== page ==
Alzheimer’s Disease Study Seeks African American Volunteers
More than 5 million Americans are currently suffering from Alzheimer’s disease and scientists expect this number to triple by 2050. Experts say that African Americans are two to three times more likely than white Americans to develop the disease. A groundbreaking study testing whether an investigational drug can prevent or slow the development of Alzheimer’s seeks volunteers – including African Americans – who have just the earliest changes in their brain associated with the disease but don’t yet have any symptoms.
The A4 Study (which stands for the Anti-Amyloid in Asymptomatic Alzheimer’s study), funded by the National Institute on Aging, Eli Lilly, and several philanthropic organizations, seeks to delay Alzheimer’s-related brain damage and curb memory loss before any outward signs develop. Healthy people with normal memories can join a clinical trial aiming to prevent memory loss associated with the disease.
“It is extremely important that African Americans get involved with this study,” said Reisa Sperling, MD, principal investigator of the A4 Study. “We need to know why African Americans develop Alzheimer’s in such high numbers, and the A4 Study offers new hope that we can give people a way to fight back, give them something they can actively do to protect their own memories.”
This landmark study takes a new approach to Alzheimer’s research by testing for an elevated level of a protein known as “amyloid” in the brain. Scientists believe that elevated amyloid in the brain may play an important role in the eventual development of memory loss and Alzheimer’s.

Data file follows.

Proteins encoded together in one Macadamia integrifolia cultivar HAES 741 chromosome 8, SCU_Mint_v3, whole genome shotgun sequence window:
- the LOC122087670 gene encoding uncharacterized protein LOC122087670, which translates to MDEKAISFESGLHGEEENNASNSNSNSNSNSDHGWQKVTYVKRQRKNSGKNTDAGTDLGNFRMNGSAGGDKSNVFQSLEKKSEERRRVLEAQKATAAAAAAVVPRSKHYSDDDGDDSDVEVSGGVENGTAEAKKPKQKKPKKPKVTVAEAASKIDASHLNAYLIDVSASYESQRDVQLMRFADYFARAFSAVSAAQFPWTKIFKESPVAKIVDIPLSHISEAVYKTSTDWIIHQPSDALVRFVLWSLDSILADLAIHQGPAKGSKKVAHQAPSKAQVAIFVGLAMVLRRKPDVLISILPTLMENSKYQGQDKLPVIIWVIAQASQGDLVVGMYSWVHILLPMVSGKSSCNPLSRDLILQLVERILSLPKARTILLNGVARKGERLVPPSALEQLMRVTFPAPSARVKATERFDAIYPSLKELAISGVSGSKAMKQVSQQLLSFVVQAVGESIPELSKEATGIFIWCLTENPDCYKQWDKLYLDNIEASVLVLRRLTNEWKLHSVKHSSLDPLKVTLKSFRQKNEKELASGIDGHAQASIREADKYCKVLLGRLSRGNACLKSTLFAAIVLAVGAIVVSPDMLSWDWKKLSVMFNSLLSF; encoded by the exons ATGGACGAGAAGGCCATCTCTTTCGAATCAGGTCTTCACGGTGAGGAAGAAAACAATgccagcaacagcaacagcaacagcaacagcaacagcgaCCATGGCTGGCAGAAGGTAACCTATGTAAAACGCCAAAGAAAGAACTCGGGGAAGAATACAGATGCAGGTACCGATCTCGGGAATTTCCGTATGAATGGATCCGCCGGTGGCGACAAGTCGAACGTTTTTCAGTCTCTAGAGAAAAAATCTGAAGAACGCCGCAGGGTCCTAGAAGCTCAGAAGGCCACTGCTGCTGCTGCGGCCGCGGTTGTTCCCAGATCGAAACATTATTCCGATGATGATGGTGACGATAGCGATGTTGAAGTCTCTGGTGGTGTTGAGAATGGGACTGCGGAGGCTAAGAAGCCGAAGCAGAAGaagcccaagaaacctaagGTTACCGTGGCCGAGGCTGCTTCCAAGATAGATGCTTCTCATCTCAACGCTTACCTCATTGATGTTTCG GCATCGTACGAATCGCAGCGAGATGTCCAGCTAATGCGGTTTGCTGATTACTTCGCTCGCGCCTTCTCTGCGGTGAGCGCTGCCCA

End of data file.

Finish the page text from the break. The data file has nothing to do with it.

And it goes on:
Researchers say that the goal of the A4 Study is to test whether an investigational drug that targets amyloid plaques can help to slow the progression of memory loss associated with Alzheimer’s. Another major emphasis of the study is to help determine why certain populations, including African Americans, are more likely to develop this disease.
“For too long, medicines have been developed without substantial research on how they work specifically in African Americans,” said Dr. Sperling. “Medications that are used by the entire community must be developed and tested on the entire community and that’s why it is critical to volunteer for this study.”
The A4 Study requires 1,000 healthy participants between the ages of 65 and 85 who have normal thinking and memory function to enroll in sites across the United States. Researchers estimate that 10,000 people will need to be screened to find 1,000 individuals who qualify.
“I am convinced that we will find a way to end Alzheimer’s disease before our children and grandchildren ever have to face it,” Dr. Sperling said. “But we need everyone to join in this fight.”
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